Who knew that finding a church would be so hard?
For the first time in 28 years we found ourselves living in a large city, looking for a church where we fit in. The intervening 28 years we’ve lived in four small communities in largely rural counties. In each of those communities we easily found a church to call home. Two were small churches (fewer than 100), one was mid-sized (between 300 and 400) and one was quite large (over 2800).
When we decided to relocate to the city – a move prompted by the job offer that was too good to refuse – we anticipated finding a church close by. We were looking forward to making new friends, becoming involved in outreach and ministry in the community, and worshipping with like minded believers.
Before we started our church search we put together a list of what we’d look for in a new church:
- Friendly people.
- Uplifting worship
- Expository preaching
- An outward focus
This doesn’t look like we’ve set the bar too high, does it? We’ve been around the block, so to speak, with church. We know what churches can do well and what they can’t, so I think our expectations are reasonable.
I think most church visitors – like us – feel strongly about a friendly church. I did some Internet research and discovered that some churches work hard at church visitor retention. But the churches we’ve visited have mostly bombed on this regard In most of the churches we’ve visited there was no genuine greeting before the service and in every one of them there was no greeting whatsoever after the service.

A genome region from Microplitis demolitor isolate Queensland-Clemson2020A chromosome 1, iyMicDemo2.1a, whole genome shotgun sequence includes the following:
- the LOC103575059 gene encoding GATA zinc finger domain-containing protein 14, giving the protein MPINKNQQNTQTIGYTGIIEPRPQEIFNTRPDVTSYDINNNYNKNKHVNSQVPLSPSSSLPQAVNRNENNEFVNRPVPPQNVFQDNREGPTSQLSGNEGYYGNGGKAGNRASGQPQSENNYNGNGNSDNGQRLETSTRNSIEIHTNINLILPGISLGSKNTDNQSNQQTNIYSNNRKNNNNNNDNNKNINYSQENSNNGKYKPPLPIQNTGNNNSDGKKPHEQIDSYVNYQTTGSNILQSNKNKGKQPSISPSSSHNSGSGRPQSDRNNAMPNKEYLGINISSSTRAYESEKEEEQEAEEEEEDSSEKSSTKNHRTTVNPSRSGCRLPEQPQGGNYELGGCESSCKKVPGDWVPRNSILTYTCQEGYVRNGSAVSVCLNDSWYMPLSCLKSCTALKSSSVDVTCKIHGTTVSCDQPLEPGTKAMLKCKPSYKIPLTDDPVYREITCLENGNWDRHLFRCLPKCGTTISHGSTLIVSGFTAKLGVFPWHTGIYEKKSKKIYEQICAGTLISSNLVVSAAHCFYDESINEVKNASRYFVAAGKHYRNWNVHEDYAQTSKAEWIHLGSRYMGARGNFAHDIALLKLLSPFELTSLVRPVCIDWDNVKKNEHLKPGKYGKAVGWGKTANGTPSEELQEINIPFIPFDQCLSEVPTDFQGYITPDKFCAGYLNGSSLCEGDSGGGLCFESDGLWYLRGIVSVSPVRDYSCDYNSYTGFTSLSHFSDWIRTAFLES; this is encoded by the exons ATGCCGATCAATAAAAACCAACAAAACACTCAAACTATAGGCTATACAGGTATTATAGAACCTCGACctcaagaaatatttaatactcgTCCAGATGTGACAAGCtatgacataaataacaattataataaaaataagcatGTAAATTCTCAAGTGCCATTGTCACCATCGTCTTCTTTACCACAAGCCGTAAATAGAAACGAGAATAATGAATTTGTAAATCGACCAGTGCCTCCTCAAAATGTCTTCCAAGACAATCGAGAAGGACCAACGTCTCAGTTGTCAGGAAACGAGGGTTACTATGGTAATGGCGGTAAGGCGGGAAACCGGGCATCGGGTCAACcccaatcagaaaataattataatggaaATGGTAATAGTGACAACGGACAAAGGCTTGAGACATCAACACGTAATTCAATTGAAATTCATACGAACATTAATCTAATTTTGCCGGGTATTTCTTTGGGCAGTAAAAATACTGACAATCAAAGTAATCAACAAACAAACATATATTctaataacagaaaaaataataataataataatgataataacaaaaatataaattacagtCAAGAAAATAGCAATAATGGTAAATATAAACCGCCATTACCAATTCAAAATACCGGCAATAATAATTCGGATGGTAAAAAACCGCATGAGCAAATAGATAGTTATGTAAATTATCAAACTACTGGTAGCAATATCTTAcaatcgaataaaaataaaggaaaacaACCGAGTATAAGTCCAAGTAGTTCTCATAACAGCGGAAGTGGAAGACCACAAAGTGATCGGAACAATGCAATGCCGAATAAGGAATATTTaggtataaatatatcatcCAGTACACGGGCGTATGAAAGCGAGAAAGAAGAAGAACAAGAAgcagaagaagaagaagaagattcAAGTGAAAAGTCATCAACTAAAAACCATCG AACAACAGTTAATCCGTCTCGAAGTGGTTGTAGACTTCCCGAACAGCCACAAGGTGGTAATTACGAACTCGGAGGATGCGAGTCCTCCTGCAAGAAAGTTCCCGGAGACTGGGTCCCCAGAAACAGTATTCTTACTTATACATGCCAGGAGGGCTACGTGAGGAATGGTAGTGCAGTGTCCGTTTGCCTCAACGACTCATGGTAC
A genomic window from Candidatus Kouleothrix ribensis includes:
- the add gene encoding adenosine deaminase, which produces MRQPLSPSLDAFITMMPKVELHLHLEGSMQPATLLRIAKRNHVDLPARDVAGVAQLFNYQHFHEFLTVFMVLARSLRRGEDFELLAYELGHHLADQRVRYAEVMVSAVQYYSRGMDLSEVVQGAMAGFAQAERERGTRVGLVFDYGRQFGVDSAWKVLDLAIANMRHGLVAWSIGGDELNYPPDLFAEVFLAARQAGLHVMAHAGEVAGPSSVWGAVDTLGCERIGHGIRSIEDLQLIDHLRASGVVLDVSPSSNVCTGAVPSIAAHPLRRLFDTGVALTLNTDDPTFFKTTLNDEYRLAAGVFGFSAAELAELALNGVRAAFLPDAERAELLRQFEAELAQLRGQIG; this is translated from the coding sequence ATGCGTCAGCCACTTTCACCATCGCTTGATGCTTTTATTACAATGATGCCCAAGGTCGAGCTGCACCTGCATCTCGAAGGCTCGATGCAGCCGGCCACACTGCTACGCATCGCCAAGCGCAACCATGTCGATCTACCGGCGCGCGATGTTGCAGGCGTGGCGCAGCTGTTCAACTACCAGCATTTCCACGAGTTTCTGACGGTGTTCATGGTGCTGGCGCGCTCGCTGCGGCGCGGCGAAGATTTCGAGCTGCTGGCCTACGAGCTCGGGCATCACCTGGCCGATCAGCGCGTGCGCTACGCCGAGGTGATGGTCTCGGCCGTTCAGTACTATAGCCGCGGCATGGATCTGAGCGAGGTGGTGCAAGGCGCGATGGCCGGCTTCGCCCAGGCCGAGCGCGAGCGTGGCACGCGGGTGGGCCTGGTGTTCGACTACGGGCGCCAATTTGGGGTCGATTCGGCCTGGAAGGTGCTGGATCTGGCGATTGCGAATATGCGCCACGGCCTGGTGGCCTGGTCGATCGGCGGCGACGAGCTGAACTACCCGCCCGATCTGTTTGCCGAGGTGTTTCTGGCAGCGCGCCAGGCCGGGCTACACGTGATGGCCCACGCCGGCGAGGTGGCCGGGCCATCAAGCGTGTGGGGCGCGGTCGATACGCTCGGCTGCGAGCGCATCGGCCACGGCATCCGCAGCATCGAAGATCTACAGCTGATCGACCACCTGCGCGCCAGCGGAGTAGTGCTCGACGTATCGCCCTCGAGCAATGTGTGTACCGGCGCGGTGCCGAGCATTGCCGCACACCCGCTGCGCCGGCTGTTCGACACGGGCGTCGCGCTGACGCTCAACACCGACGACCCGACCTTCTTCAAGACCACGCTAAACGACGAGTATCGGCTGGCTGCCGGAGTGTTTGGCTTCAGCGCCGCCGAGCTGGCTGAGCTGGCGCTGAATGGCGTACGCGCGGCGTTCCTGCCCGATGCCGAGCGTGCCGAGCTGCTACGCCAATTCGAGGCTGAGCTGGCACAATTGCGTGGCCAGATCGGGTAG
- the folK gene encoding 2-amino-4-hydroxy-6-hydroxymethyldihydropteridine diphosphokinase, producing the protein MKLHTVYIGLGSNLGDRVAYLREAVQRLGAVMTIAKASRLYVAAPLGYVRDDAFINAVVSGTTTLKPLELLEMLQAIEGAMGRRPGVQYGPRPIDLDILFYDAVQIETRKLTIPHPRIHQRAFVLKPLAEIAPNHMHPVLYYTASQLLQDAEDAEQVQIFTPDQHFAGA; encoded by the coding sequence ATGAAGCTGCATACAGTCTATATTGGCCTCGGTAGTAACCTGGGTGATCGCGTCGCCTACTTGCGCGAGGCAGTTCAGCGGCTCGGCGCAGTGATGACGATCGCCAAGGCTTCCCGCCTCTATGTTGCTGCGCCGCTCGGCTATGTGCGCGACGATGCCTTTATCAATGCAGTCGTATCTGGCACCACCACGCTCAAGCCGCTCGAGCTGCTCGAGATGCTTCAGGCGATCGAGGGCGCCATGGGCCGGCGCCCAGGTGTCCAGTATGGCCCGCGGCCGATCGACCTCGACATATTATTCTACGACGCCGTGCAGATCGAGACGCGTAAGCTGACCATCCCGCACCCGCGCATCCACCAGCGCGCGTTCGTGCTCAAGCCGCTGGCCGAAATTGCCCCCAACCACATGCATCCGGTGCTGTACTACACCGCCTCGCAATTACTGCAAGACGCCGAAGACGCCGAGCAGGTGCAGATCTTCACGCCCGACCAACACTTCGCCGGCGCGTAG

Hardly a way of exceeding a church visitor’s expectations!
I have my doubts about the outward focus on a church that does a poor job of receiving and welcoming guests who wander into their services. If they are so unaware of church visitors who come with some motivation and need, how will they connect with people out in the community?
Most of the churches do a pretty good job on having good quality music and worship time. The talent varies from church to church, but we’re not looking for professional musicians. If we find a church that has that level of talent that would be fine – as long as the service doesn’t become all about the show.
Before we finally found and settled on a new home church, I was gravely disappointed by the quality of preaching we’d heard. Most of what we heard from the pulpit was shallow, “moralistic, therapeutic deism” that was largely divorced from the biblical text. Just awful.
Several pastors were expository preachers but their sermons were dry. They didn’t do a good job of helping the audience move from the “then and there” of the text to the “here and now.” In other words, they didn’t explain how the same doctrines that were applied to the original audience (the people to whom the Bible book was written to) applied to me. The world of the Bible’s original audience is different than my world but the biblical doctrines will apply in both worlds. The question the pastor needs to help me understand is how it applies to me.
How about you? Are you a church visitor looking for a church home? How will you know it when you find it?